2. Maria, 167
3. Sofia, 143
4. Valeria, 133
5. Martina, 122
1. Hugo, 177
2. Pablo, 152
3. Alejandro, 129
4. Martin, 125
5. Leo, 122
Aragon
(2.8% of pop.)
1. Lucia, 125
2. Martina, 80 (tie)
3. Valeria, 80 (tie)
4. Vega, 78
5. Sofia, 74
1. Martin, 112 (tie)
2. Mateo, 112 (tie)
3. Hugo, 108
4. Lucas, 93
5. Leo, 88
Balearic Islands
(2.6% of pop.)
1. Martina, 93
2. Julia, 90
3. Emma, 75
4. Maria, 66
5. Lucia, 64
1. Marc, 146
2. Pau, 95
3. Hugo, 90
4. Lucas, 63
5. Marti, 62
Extremadura
(2.2% of pop.)
1. Lucia, 114
2. Martina, 101
3. Maria, 83 (tie)
4. Valeria, 83 (tie)
5. Paula, 81
1. Manuel, 129
2. Martin, 104
3. Alvaro, 94
4. Hugo, 92
5. Daniel, 84
Asturias
(2.1% of pop.)
1. Lucia, 62
2. Valeria, 57
3. Martina, 53
4. Lara, 46
5. Sofia, 44
1. Martin, 83
2. Mateo, 68
3. Lucas, 64
4. Hugo, 57
5. Marco, 50
Navarre
(1.4% of pop.)
1. Nahia, 37
2. Ane, 36 (tie)
3. Irati, 36 (tie)
4. Lucia, 35
5. Martina, 34
1. Martin, 48
2. Mateo, 46
3. Julen, 37
4. Hugo, 36 (tie)
5. Leo, 36 (tie)
Cantabria
(1.2% of pop.)
1. Lucia, 48
2. Sofia, 41
3. Martina, 40
4. Vega, 36
5. Valeria, 35
1. Mateo, 60
2. Martin, 53
3. Hugo, 47
4. Leo, 46
5. Lucas, 44
La Rioja
(0.7% of pop.)
1. Lucia, 28
2. Sofia, 26
3. Martina, 21
4. Julia, 19
5. Carmen/Maria/Valeria, 16 (tie)
1. Martin, 33 (tie)
2. Mateo, 33 (tie)
3. Daniel, 26 (tie)
4. Hugo, 26 (tie)
5. Pablo, 22

The top baby names within each of Spain’s two autonomous cities (in Africa) were…

Girl NamesBoy Names
Melilla
(0.2% of the population)
1. Amira, 15
2. Nour, 9
3. Noha, 8
4. Malak/Maryam/Tasnim, 7 (tie)
1. Amir, 20
2. Adam, 15
3. Mohamed, 14
4. Imran, 13
5. Maher, 12
Ceuta
(0.2% of pop.)
1. Amira, 10
2. Jimena, 6 (tie)
3. Zaira, 6 (tie)
4. Martina/Noor/Suyud, 5 (tie)
1. Mohamed, 17
2. Amir, 13
3. Akram, 9
4. Maher, 8 (tie)
5. Omar, 8 (tie)

Finally, here’s a link to Spain’s 2020 rankings, if you’d like to compare last year to the year before.

Sources: Apellidos y nombres más frecuentes – INEbase, Population of Spain in 2022, by autonomous community – Statista, Spain – Wikipedia
Map: Adapted from Autonomous communities of Spain no names by Habbit under CC BY-SA 3.0.

Babies named for Napoléon Bonaparte

Portrait of French Emperor Napoleon I (1769-1821)
Napoléon Bonaparte (circa 1812)

French military leader Napoléon Bonaparte may have spent his life trying to conquer a continent, but that life began and ended on islands.

He was born (as “Napoleone Buonaparte”) on the Mediterranean island of Corsica in 1769 — the same year that France took Corsica from the Republic of Genoa (now part of Italy). He died while in exile on the remote South Atlantic island of Saint Helena in 1821.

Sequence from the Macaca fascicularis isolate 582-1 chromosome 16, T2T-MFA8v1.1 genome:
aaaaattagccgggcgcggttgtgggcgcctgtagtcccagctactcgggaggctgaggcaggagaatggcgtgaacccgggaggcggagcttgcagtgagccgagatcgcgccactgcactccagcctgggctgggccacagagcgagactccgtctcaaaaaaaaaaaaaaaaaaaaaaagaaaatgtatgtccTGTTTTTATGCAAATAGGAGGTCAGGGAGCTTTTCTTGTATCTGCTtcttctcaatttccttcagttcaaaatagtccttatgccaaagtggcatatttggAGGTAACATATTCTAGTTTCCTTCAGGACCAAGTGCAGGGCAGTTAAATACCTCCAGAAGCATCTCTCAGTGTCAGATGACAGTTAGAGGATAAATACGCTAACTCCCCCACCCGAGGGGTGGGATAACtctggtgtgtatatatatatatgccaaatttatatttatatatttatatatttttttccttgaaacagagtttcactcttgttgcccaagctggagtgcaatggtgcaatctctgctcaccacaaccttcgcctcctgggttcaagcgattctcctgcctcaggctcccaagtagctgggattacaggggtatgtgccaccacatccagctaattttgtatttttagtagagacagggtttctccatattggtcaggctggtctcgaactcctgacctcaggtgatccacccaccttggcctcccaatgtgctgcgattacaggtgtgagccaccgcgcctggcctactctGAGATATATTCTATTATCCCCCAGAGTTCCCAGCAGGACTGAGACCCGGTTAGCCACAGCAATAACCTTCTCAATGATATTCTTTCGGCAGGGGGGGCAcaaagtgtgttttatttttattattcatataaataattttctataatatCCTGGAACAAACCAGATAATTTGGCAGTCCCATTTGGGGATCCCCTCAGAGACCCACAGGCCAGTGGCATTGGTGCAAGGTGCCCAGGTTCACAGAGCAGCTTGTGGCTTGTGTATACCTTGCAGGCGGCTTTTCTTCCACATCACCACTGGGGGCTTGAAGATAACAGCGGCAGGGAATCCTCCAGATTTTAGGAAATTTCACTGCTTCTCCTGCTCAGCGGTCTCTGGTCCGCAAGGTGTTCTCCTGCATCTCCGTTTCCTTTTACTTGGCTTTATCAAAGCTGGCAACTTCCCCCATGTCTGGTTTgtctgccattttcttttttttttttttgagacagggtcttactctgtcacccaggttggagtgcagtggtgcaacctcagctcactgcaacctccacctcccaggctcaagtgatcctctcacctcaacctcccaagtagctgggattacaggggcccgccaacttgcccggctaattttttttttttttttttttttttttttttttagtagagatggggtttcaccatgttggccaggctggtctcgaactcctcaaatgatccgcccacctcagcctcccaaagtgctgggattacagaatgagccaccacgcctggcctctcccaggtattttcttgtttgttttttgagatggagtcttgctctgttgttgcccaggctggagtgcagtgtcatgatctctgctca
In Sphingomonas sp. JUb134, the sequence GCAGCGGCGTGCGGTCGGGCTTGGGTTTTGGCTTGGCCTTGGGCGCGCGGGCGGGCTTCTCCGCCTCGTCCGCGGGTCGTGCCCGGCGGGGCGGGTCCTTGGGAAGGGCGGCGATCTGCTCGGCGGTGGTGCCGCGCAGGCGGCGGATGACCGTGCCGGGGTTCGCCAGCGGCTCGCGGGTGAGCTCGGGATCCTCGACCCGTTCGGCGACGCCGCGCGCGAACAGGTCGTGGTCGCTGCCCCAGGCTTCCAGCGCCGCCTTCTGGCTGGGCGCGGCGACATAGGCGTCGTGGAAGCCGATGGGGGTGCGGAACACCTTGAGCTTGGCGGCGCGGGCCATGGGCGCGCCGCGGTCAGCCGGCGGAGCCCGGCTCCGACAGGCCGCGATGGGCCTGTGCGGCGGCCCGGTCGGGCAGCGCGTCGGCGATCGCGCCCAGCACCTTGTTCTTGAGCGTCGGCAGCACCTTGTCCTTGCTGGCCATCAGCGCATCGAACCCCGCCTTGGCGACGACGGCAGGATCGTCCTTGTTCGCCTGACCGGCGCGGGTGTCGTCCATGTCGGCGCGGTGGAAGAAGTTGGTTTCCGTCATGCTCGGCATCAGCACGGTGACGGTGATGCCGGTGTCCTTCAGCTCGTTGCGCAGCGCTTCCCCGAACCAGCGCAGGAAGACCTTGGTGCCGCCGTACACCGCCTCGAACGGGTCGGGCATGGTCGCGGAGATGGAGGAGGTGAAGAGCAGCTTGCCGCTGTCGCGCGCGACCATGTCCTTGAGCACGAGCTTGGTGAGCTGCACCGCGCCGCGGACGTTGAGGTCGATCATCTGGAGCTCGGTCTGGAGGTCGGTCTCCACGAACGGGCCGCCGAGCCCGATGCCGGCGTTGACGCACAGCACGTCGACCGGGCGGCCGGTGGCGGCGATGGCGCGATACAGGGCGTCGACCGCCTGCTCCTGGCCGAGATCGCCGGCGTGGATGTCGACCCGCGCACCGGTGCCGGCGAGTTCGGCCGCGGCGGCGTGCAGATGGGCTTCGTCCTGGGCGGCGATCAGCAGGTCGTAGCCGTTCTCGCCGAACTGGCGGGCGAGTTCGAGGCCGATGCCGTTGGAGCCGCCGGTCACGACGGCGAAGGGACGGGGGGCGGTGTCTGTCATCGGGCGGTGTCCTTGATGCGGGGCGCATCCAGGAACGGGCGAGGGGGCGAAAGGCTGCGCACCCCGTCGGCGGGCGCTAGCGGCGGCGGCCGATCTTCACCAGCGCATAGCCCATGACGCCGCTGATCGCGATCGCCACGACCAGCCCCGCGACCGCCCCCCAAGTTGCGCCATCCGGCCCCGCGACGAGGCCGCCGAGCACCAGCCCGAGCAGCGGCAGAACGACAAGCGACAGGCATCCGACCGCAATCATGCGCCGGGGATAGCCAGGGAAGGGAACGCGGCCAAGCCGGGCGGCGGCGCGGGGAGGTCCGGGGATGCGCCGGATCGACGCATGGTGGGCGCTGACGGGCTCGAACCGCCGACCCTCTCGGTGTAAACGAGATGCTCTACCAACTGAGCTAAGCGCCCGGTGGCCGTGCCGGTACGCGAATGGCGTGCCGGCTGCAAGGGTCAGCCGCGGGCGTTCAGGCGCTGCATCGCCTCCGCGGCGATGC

In between, Napoléon: attended military school on the mainland, began serving in the French Army, rose to prominence during the French Revolution and the French Revolutionary Wars, became the de facto leader of France in 1799, declared himself Emperor in 1804, and proceeded to build a vast empire via the Napoleonic Wars (1803-1815).

Needless to say, a large number of babies all over the world have been named “Napoleon” since that time.

I don’t want this post to get too crazy, though, so I’ve decided to collect namesakes from just two locations — France and the U.S. — and to stick to the years during which Napoléon was active.

Portrait of First Consul Napoléon Bonaparte (1769-1821)
Napoléon Bonaparte (circa 1803)

Napoléon’s namesakes in France

Thousands of French babies were named in honor of Napoléon from the mid-1790s to the mid-1810s.

In contrast with namesakes in other countries (like the U.S. and England), most of his French namesakes were given only his first name — not both names — and it was typically combined with one or more traditional French names (e.g., “Louis Napoléon,” “Jean Baptiste Napoléon”).

With that in mind, I went out of my way to find combinations that were a bit more varied…

  • Napoléon Baillot, b. 1793 in France
  • Jacques Napoléon Desiré Campa, b. 1795 in France
  • Napoléon Stéphanie Joseph Therin, b. 1797 in France
  • Napoléon Joseph Buttin, b. 1799 in France
  • Napoléon-Jean Demeester, b. 1800 in France
  • Napoléon Nicolas Senelar, b. 1801 in France
  • Guillaume Napoléon Pelletier, b. 1802 in France
  • Willebrod Napoléon Désiré Degrave, b. 1803 in France
  • Charlemagne Napoléon Lambert, b. 1804 in France
  • Napoléon Louis François Richounne, b. 1805 in France
  • Napoléon Parfait Furpille, b. 1806 in France
    • parfait means “perfect” in French
  • Bienaimé Napoléon Le Cagneux, b. 1807 in France
    • bienaimé means “beloved” in French
  • François Desiré Prosper Napoléon Loiseau, b. 1808 in France
  • Napoléon La Paix Lemasson, b. 1809 in France
    • la paix means “peace” in French
  • Gustave Napoléon Fichet, b. 1810 in France